9/30/02- Today we went ahead and cut the kart frame. Even though it was sad to cut up such a beautiful piece of chassis, I know that the end result will be well worth it. Because of the tight clearances between the seat mounting bracket and the rear bearing carrier, we decided to use a hacksaw so that we could be as precise as possible. The cuts ended up being quite clean.
Once I get the carbon/kevlar seat in, I will install it and then figure out precisely how long the chassis extensions need to be. I will also need to flip the rear brake caliper and rotor to the opposite side of the axle, to make room for the chain sprocket. (next entry)
9/21/02- We have starting thinking about how we are going to approach the lengthening of the kart frame. I brought the engine and the chassis together to visualize what I will need to do to fit the JFS engine within the wheelbase. The way it is now, the JFS could be mounted immediately behind the rear axle, but I fear that this will move the weight distribution too far rearward, and could even cause the kart to tip backwards, especially under heavy acceleration. For the best balance, the engine should be mounted just in front of the rear axle. I will have to cut the frame at three points, just in front of the rear axle bearing carrier mounts, and TIG weld 12 inch lengths of chromoly tubing. I have marked off where we will cut the frame, and in the next week or so should bring the frame to my shop where we will use a bench mounted circular saw to do the cutting job. (next entry)
9/15/02- The JFS-100 engine has been completely converted for turboshaft use for the kart, has been bench tested and is completely functioning, and is back at my house. All that remains, as far as the engine is concerned, is to install the stub shaft that will drive the chain sprocket. The engine has some pretty impressive stats:
Garrett/Allied Signal JFS-100 Turboshaft
Because of the free shaft arrangement of this engine, it will be relatively simple to hook up a direct drive system. At low power settings, the power turbine should act as a torque converter, and we should be able to bring the kart to a stop by just pressing on the brakes. In the event that the torque at idle is still too much to be able to stop the kart effectively, then we may have to add some braking hardware onto the stub shaft coming out of the engine. I will know this immediately after testing it.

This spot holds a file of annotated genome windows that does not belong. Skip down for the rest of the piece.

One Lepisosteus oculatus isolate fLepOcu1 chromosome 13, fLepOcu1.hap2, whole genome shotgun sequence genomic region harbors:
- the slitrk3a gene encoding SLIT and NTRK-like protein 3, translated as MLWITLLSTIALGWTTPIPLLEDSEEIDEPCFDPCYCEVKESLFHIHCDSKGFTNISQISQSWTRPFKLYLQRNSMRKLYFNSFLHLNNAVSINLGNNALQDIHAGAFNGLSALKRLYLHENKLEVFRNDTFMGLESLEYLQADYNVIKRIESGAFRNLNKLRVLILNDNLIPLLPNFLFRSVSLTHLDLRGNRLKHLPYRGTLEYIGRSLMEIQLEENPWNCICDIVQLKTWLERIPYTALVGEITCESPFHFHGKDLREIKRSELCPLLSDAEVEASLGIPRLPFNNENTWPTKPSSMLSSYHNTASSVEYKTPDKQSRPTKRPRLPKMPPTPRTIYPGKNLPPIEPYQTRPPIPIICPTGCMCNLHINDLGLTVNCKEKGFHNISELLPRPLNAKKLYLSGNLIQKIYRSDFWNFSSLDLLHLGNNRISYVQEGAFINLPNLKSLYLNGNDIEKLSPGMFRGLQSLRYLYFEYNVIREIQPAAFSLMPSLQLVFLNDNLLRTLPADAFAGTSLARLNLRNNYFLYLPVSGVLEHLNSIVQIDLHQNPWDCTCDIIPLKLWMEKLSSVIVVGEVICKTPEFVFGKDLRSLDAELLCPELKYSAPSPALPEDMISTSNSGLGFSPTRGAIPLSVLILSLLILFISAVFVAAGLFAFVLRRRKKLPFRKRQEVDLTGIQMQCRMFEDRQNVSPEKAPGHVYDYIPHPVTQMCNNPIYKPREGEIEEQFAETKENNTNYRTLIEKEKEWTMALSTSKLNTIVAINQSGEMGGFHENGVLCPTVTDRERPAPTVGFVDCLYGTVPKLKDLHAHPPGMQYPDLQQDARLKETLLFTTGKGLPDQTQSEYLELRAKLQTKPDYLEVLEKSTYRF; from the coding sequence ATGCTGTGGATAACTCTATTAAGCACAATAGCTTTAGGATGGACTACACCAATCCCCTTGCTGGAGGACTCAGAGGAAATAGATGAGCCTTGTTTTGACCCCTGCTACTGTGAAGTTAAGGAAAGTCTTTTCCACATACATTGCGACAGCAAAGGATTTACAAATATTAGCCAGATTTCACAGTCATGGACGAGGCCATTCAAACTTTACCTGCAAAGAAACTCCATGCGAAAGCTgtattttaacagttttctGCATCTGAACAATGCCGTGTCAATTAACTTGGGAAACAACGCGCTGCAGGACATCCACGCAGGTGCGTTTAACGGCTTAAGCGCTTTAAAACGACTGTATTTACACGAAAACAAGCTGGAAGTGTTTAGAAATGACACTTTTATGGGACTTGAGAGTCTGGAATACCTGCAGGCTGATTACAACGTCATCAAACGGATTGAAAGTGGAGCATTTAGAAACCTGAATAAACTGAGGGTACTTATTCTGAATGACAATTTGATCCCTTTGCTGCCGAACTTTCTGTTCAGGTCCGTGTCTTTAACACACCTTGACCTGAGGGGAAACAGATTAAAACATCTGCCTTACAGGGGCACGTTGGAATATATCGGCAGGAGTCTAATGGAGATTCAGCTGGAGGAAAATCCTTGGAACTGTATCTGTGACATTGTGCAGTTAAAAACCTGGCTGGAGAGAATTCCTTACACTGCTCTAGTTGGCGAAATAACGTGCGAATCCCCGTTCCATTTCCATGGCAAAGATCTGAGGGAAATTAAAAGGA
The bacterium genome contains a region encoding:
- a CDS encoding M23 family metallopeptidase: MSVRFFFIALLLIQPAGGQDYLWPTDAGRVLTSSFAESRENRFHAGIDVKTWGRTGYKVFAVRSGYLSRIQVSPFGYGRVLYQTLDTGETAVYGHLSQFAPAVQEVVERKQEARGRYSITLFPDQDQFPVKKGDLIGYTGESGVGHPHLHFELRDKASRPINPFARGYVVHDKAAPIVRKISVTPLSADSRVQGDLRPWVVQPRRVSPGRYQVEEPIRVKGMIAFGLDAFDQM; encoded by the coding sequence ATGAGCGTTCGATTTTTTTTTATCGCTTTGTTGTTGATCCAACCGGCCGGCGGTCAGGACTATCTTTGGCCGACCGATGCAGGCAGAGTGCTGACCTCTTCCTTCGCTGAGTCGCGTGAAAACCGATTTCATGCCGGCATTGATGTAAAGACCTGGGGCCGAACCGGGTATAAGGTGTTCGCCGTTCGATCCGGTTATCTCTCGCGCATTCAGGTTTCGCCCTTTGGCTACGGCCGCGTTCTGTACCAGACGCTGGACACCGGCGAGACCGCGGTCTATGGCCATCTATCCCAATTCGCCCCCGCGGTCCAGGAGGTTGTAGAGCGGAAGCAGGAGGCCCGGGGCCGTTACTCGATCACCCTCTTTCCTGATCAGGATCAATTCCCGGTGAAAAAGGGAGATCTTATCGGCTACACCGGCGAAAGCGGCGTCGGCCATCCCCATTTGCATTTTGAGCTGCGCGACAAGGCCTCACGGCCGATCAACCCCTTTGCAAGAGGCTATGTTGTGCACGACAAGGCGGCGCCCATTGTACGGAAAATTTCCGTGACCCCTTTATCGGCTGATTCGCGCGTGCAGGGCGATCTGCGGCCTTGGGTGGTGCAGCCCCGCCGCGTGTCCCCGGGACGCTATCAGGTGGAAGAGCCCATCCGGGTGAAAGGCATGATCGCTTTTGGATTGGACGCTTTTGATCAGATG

Because of the immense torque of the engine, we will not need any sort of multi-step transmission with a large gear reduction to get rolling. In fact, in order to achieve our target speeds, I will actually have to configure the chain drive so that we are running an overdrive, ie. the rear wheels will have to turn at a higher rpm than the engine output shaft. This arrangement will have to take advantage of the engine's torque, but running a very tall rear ratio will make the kart easier to stop. The brakes should be able to drag the power turbine rpm down to stall. I will have to experiment to find the exact ratio.
Here are some pictures of the JFS-100 Turboshaft: (next entry)
9/02/02- Today we picked up the kart chassis. It is a CRG Kalifornia shifter kart model, intended for a 250 cc engine. It has a more robust feel than our Will Kart chassis, and is probably a little bit heavier as well. I am going to have to cut the chassis apart at the rear, so that I can extend it approximately 10-12 inches. This may be difficult. At any rate, the kart will probably sit in my garage for a while, until we finish getting the engine sorted out. We are also waiting on kart parts and a carbon fiber seat. (next entry)
Bare chassis for Turbokart II
8/24/02- Today I picked out the kart chassis that we will be using for for this project, and put a deposit on it. The chassis is a slick CRG chassis made by Italian kart chassis maker Kali-Kart. The chrome-moly frame is worthy of the 100 horsepower turboshaft engine. I found the kart at Keller's Motorsports out on Long Island. I'll pick up the kart sometime next week, at which point I will post some pics. (next entry)
8/21/02- Last week I picked up the oil coolers that we will be using for our shaft driven kart. The gas producer and the power turbine each have their own gearboxes and oil sumps, therefore, two separate oil coolers must be used. For the gas producer, we will be using a Flex-A-Lite transmission oil cooler, with a built in electric fan to pull cool air through the radiator core. The power turbine cooler is a larger and more efficient Perma-Cool heat exchanger, also with a built in fan. At this point I don't really know if the coolers can handle the high temperatures of the turbine oil, but we will just have to wait and see. I got these automotive parts from Summit Racing.